Read about how Duane Kennedy's biker network serves parents of abducted children.
Private investigator Duane Kennedy, 44, volunteers with other bikers around the country to search for and reunite abducted children with their parents or guardians.
What kind of philanthropic or volunteer work did/do you do?
Duane: I'm the hunter for a Missouri nonprofit organization known as B4K Inc. In the real world, B4K stands for Bikers4Kids. In today's world, much money is spent on organizations that only put up posters. Our dream world is to be able to not only afford to search for the kids full-time but to be pro-active as well by using the digital ID system we developed and by giving courses on not only how to protect your child but also how to find them.
What is the name and location of the organization?
Duane: B4K (Bikers 4 Kids), Springfield, MO.
Tell us about the project, especially who benefits from this work.
Duane: When someone takes a child, whether in a custody dispute or a stranger abduction, we at B4K use our network of biker friends all over the country to hunt for the children. We don't charge the custodial guardians of the children because at that point in their lives, they don't need to be worrying about how they are going to pay for a private investigator. In reality, your social standing makes a difference in how seriously your case is taken. To us, it doesn't matter.
What inspired you to get involved?
Duane: My daughter was kidnapped and severely abused, and because her mom was poor, and I was a drug addict, it took over a year to get her back.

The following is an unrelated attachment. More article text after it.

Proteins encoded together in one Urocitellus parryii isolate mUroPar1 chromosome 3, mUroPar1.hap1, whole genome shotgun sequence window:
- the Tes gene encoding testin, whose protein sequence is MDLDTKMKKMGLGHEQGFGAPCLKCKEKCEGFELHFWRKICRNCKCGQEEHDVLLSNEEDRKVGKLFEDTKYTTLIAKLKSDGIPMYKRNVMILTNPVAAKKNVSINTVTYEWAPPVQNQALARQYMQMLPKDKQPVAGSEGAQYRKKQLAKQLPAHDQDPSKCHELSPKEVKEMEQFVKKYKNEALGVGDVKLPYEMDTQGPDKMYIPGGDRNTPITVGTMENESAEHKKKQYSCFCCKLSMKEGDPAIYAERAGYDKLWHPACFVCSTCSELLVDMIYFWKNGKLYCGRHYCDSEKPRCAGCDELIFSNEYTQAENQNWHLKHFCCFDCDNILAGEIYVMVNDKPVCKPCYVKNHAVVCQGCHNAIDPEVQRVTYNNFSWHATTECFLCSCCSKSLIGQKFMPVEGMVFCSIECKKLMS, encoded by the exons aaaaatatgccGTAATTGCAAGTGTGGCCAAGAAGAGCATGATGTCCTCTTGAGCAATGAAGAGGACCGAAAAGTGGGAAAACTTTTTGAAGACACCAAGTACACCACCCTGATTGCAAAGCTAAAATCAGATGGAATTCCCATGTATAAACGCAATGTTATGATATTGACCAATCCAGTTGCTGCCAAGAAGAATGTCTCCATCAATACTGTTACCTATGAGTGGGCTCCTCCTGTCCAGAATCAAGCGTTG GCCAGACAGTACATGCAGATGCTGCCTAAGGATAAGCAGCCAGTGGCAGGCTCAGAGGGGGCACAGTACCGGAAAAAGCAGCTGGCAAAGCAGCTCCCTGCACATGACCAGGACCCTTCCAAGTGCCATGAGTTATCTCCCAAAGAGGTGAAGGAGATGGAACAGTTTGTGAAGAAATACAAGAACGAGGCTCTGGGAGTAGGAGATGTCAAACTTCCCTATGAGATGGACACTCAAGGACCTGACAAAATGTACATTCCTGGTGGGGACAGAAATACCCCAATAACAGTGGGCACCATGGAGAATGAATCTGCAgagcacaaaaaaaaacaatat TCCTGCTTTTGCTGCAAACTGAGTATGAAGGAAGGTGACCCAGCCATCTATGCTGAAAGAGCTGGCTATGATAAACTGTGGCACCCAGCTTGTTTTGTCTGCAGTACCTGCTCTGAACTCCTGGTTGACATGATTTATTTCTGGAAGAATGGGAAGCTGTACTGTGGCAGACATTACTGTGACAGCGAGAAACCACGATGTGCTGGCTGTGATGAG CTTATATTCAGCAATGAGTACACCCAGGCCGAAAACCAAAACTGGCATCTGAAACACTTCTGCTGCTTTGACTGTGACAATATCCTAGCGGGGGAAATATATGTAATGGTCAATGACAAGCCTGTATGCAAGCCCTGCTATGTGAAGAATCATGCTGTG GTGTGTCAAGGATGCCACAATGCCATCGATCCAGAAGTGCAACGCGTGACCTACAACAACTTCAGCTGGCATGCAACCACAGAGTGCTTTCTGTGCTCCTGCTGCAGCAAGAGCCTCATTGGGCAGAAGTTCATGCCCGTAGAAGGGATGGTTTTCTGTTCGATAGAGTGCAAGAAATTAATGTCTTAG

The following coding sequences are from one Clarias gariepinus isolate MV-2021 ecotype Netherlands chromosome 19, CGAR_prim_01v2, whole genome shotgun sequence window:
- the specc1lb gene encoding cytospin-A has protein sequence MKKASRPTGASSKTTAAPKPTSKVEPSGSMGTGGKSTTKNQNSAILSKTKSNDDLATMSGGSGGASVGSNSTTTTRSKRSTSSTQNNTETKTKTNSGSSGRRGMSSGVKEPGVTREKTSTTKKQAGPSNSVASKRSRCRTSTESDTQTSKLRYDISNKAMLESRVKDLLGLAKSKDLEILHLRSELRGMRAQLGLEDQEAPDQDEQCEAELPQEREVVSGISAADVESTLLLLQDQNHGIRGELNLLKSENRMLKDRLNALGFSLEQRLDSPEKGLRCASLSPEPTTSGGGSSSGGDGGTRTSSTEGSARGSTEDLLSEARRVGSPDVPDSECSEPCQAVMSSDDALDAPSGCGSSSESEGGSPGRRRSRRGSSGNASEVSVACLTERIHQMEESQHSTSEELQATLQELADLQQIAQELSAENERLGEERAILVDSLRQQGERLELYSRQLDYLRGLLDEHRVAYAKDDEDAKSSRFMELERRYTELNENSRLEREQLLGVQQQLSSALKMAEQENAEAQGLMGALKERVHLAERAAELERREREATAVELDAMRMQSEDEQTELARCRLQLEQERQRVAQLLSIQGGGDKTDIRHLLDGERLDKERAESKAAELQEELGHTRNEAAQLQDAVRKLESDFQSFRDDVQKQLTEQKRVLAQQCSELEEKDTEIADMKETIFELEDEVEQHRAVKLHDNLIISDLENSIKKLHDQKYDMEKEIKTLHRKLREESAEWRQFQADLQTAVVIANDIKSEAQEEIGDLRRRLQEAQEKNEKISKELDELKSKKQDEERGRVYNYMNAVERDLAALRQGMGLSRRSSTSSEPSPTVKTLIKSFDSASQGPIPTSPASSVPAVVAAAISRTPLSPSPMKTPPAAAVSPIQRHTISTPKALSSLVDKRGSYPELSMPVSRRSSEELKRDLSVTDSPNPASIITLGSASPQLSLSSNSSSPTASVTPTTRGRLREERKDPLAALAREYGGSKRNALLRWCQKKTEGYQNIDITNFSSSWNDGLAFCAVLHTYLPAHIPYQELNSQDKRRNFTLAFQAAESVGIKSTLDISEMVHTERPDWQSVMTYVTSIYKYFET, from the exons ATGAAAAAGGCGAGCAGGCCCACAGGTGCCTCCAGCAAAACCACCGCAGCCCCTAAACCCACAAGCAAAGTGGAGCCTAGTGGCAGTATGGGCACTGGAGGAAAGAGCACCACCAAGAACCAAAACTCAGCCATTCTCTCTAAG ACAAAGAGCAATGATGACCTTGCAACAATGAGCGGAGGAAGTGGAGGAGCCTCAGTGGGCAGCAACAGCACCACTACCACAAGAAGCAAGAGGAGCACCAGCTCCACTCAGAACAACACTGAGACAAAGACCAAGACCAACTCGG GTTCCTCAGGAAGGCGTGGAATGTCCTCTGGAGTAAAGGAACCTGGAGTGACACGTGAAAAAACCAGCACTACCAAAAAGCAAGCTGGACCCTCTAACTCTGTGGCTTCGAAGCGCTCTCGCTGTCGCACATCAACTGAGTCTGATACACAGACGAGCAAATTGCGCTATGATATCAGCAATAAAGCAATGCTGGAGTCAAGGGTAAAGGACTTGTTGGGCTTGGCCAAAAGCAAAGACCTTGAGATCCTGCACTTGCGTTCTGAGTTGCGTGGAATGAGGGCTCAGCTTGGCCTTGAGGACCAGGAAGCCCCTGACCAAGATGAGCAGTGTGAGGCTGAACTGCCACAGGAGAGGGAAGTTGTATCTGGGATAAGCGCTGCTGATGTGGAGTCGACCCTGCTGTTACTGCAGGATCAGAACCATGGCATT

How did you first get involved?
Duane: I've always served the biker community. When I got off the dope, I went to college to learn about human services because I know that I have been called to serve others.
What is/was the best thing about your experience?
Duane: We did one case for a welfare mother whose own sister took off with her five-day-old baby. We were only paid with a batch of cookies. It was great to see the kid reunited with his mother, and the cookies weren't too bad, eitherů.
What is/was the hardest part?
Duane: The hardest part is when we either can't find them or we find them too late.
What was the biggest surprise?
Duane: When people put aside their prejudices for the sake of a child. We have developed good friends over the eight years we've been doing this. Some are law enforcement officials, some are Shriners. Some are the mildest of Christians and others are the greasiest of bikers. The greatest thing is that when it comes to someone needing help to find their child, the primal instinct to protect that child comes out, and miracles happen.
What advice would you give to someone who is thinking of getting involved in philanthropy or volunteering?
Duane: Search your heart. In the quiet part of your soul, do you know that it's the right thing to do? If the answer is "yes", let nothing stand in your way.
B4K (Bikers 4 Kids)
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